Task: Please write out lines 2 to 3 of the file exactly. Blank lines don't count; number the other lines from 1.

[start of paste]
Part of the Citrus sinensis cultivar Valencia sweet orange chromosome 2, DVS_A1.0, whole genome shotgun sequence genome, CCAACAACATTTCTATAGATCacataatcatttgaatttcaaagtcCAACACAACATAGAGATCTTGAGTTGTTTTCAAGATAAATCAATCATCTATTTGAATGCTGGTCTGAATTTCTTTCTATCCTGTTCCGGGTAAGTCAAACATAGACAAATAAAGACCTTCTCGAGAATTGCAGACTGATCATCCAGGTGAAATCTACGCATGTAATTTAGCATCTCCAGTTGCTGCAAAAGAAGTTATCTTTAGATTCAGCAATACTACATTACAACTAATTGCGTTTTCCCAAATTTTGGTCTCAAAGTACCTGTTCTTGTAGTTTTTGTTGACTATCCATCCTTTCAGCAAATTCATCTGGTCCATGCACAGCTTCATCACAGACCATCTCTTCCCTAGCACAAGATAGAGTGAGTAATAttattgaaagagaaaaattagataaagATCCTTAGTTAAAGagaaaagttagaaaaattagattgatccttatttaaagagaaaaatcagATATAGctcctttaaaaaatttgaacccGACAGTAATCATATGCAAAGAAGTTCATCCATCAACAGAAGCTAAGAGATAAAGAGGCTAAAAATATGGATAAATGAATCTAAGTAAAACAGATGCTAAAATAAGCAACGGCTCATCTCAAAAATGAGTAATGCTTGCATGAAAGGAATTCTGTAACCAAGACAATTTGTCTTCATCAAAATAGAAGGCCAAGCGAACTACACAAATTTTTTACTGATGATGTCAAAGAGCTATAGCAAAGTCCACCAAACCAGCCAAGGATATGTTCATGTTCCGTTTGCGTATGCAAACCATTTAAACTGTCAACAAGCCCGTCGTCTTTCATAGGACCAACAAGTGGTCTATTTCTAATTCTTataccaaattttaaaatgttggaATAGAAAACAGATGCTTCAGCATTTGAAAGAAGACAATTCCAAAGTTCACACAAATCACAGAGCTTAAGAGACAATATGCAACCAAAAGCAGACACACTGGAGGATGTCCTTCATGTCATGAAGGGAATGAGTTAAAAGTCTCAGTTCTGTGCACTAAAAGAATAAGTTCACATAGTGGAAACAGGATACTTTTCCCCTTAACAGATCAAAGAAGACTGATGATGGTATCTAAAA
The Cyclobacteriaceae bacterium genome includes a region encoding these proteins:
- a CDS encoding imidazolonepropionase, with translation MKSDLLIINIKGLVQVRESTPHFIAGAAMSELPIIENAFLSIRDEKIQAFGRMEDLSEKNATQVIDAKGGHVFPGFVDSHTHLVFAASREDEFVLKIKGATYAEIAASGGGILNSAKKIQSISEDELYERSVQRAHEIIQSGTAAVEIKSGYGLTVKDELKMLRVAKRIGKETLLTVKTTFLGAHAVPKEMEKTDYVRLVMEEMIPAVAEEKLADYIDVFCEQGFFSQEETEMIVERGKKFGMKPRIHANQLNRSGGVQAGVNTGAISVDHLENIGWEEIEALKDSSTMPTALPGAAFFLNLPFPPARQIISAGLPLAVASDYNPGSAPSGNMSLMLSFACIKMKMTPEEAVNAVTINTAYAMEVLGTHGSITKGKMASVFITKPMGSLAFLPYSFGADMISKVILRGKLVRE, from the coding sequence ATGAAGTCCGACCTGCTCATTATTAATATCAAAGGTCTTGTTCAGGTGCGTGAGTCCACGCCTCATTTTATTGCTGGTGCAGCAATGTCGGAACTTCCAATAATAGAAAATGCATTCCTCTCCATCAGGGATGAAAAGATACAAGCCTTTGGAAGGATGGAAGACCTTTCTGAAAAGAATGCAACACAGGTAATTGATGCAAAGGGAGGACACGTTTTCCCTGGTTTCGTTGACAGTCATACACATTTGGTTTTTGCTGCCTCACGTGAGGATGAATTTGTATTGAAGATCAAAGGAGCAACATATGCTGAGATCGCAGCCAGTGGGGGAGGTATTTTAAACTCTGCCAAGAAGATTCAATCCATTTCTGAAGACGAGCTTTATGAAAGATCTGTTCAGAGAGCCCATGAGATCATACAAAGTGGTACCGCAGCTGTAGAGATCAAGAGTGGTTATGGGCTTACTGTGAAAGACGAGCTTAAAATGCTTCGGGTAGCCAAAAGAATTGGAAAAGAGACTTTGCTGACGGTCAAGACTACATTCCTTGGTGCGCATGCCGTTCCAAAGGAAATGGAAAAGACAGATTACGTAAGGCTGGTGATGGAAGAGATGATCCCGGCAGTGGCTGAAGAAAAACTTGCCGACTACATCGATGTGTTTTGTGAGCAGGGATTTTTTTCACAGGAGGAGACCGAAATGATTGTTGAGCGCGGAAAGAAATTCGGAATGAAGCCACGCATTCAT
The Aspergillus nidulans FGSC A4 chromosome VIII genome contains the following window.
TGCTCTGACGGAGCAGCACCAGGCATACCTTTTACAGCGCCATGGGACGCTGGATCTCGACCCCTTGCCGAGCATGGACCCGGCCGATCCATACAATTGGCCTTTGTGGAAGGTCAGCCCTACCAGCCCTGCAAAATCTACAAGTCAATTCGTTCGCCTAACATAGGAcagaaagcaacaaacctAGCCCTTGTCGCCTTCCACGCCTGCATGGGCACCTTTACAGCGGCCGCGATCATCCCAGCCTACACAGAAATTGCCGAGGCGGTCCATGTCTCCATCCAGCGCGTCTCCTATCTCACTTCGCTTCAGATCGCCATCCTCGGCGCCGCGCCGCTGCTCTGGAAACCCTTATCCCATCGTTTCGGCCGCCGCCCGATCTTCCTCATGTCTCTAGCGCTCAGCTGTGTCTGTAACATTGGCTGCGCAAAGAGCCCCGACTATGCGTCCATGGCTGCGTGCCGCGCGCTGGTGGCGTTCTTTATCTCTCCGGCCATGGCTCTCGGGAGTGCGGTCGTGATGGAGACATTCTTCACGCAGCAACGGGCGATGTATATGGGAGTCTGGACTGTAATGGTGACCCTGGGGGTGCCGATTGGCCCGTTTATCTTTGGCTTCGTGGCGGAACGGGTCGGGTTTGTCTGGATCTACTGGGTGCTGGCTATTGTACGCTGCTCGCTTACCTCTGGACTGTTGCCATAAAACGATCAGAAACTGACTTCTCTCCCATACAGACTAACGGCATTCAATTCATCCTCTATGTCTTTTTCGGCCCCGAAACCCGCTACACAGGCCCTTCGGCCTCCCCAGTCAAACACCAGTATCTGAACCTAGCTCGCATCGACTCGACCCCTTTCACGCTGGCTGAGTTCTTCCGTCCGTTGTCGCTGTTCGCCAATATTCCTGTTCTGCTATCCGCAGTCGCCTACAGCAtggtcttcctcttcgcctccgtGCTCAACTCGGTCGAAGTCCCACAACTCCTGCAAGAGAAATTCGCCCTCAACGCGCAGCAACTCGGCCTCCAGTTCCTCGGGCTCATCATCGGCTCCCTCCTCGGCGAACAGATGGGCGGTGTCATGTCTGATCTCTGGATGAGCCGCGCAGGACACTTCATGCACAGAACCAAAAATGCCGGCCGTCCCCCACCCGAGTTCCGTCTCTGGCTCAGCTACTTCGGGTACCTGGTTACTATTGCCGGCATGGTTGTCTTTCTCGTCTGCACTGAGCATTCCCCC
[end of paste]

The Cyclobacteriaceae bacterium genome includes a region encoding these proteins:
- a CDS encoding imidazolonepropionase, with translation MKSDLLIINIKGLVQVRESTPHFIAGAAMSELPIIENAFLSIRDEKIQAFGRMEDLSEKNATQVIDAKGGHVFPGFVDSHTHLVFAASREDEFVLKIKGATYAEIAASGGGILNSAKKIQSISEDELYERSVQRAHEIIQSGTAAVEIKSGYGLTVKDELKMLRVAKRIGKETLLTVKTTFLGAHAVPKEMEKTDYVRLVMEEMIPAVAEEKLADYIDVFCEQGFFSQEETEMIVERGKKFGMKPRIHANQLNRSGGVQAGVNTGAISVDHLENIGWEEIEALKDSSTMPTALPGAAFFLNLPFPPARQIISAGLPLAVASDYNPGSAPSGNMSLMLSFACIKMKMTPEEAVNAVTINTAYAMEVLGTHGSITKGKMASVFITKPMGSLAFLPYSFGADMISKVILRGKLVRE, from the coding sequence ATGAAGTCCGACCTGCTCATTATTAATATCAAAGGTCTTGTTCAGGTGCGTGAGTCCACGCCTCATTTTATTGCTGGTGCAGCAATGTCGGAACTTCCAATAATAGAAAATGCATTCCTCTCCATCAGGGATGAAAAGATACAAGCCTTTGGAAGGATGGAAGACCTTTCTGAAAAGAATGCAACACAGGTAATTGATGCAAAGGGAGGACACGTTTTCCCTGGTTTCGTTGACAGTCATACACATTTGGTTTTTGCTGCCTCACGTGAGGATGAATTTGTATTGAAGATCAAAGGAGCAACATATGCTGAGATCGCAGCCAGTGGGGGAGGTATTTTAAACTCTGCCAAGAAGATTCAATCCATTTCTGAAGACGAGCTTTATGAAAGATCTGTTCAGAGAGCCCATGAGATCATACAAAGTGGTACCGCAGCTGTAGAGATCAAGAGTGGTTATGGGCTTACTGTGAAAGACGAGCTTAAAATGCTTCGGGTAGCCAAAAGAATTGGAAAAGAGACTTTGCTGACGGTCAAGACTACATTCCTTGGTGCGCATGCCGTTCCAAAGGAAATGGAAAAGACAGATTACGTAAGGCTGGTGATGGAAGAGATGATCCCGGCAGTGGCTGAAGAAAAACTTGCCGACTACATCGATGTGTTTTGTGAGCAGGGATTTTTTTCACAGGAGGAGACCGAAATGATTGTTGAGCGCGGAAAGAAATTCGGAATGAAGCCACGCATTCAT